Different classes of HIV drugs
The first four classes of drugs below are the most commonly used.
Two of the drugs used in many HIV treatment combinations belong to a class of drugs called nukes (nucleoside analogues, or NRTIs). Because the two nukes in a combination usually need to be taken at the same time, drug manufacturers have produced several co-formulations—that is, two or more nukes in a single pill, such as Truvada (tenofovir DF + FTC) and Descovy (TAF + FTC).
A third drug from a different class is added to these two to create an effective combination that attacks HIV at different points.
Integrase inhibitors, another class of antiretroviral drugs, have several advantages: When taken as part of combination therapy they quickly suppress the amount of HIV in the blood. They generally cause relatively few side effects and are less likely to interact with other medicines. This class of drugs includes an injectable treatment given every month or two.
Protease inhibitor (PI)–based combinations tend to involve more pills than other combinations and may have to be taken with food. One advantage of PIs is that if HIV in your body develops resistance to one PI, other PIs can still be effective, providing future treatment options.
A small dose of another drug—either ritonavir (Norvir) or cobicistat—is almost always added to a PI combination. This is called “boosting” because it boosts the levels of the PI in the blood, and usually allows for once-daily dosing. Note that “boosters” can interact with recreational drugs, such as ecstasy, crystal meth, K, benzodiazepines and erectile dysfunction drugs such as Viagra.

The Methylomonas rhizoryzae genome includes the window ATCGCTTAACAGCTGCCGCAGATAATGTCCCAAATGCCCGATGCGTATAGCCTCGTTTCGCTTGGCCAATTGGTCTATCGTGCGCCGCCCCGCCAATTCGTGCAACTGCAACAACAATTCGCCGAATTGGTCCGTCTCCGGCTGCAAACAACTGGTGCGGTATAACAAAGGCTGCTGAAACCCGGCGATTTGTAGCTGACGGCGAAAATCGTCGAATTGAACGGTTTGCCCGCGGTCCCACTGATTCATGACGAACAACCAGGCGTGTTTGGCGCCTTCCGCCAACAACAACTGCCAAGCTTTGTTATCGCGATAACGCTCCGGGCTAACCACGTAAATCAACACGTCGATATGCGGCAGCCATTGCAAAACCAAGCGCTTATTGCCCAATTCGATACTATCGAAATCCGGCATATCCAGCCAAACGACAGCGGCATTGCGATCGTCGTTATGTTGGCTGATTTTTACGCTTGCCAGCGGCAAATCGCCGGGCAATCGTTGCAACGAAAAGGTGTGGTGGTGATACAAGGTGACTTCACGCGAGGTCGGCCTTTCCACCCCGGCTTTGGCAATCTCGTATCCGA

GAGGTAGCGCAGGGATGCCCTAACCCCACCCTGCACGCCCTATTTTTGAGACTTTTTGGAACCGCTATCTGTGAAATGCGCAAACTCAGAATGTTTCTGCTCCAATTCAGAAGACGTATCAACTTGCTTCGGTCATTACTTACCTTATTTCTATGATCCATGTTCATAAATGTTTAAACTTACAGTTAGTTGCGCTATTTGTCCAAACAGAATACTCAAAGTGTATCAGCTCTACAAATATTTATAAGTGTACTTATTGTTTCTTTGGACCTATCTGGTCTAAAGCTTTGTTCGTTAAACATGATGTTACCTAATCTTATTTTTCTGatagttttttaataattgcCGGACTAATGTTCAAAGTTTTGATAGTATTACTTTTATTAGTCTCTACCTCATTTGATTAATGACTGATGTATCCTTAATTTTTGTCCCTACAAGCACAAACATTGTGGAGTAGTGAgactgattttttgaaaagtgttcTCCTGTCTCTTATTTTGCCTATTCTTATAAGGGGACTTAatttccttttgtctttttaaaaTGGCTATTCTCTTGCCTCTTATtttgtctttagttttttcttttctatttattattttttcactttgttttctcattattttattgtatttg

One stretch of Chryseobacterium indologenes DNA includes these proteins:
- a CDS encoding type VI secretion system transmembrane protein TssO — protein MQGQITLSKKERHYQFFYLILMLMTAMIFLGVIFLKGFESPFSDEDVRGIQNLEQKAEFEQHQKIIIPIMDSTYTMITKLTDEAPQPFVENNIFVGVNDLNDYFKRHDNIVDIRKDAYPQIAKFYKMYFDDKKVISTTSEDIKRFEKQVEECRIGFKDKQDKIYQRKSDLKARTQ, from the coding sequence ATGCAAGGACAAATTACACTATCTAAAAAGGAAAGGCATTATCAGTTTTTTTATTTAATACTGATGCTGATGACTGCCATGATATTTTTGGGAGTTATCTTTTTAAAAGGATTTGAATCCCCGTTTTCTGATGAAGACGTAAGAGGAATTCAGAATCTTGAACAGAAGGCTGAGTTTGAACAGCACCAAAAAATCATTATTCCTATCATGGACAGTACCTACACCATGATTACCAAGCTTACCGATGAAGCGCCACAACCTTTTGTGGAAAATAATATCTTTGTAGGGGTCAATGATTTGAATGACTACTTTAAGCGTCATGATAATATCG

Non-nukes are another class of antiretroviral drugs. Resistance to a non-nuke sometimes develops more easily than to drugs from other classes, and HIV that is resistant to one non-nuke is sometimes resistant to other drugs in this class.
Examples of non-nukes include efavirenz (in Atripla and generic formulations), doravirine (Pifeltro and in Delstrigo) and rilpivirine (in Odefsey and Cabenuva). Non-nukes also have many potential interactions with other drugs.
There are other classes of HIV treatments but they are used mostly by some people who have HIV that is resistant to other treatments. One class is called attachment inhibitors, such as fostemsavir (Rukobia). Another class is called a co-receptor blocker, such as maraviroc (Celsentri). Another class is called capsid inhibitors, such as lenacapavir (Sunlenca).
The only fusion inhibitor currently available is T-20 (enfuvirtide, Fuzeon). This powerful drug, which has to be taken twice a day by injection, is currently used only rarely—by some people who have developed resistance to many other HIV drugs.
Similarly, CCR5 inhibitors are used mostly by people who have previously tried other treatment combinations. A simple screening test can determine whether a person has the strain of HIV against which this class of drug is effective. If so, CCR5 inhibitors may be an option.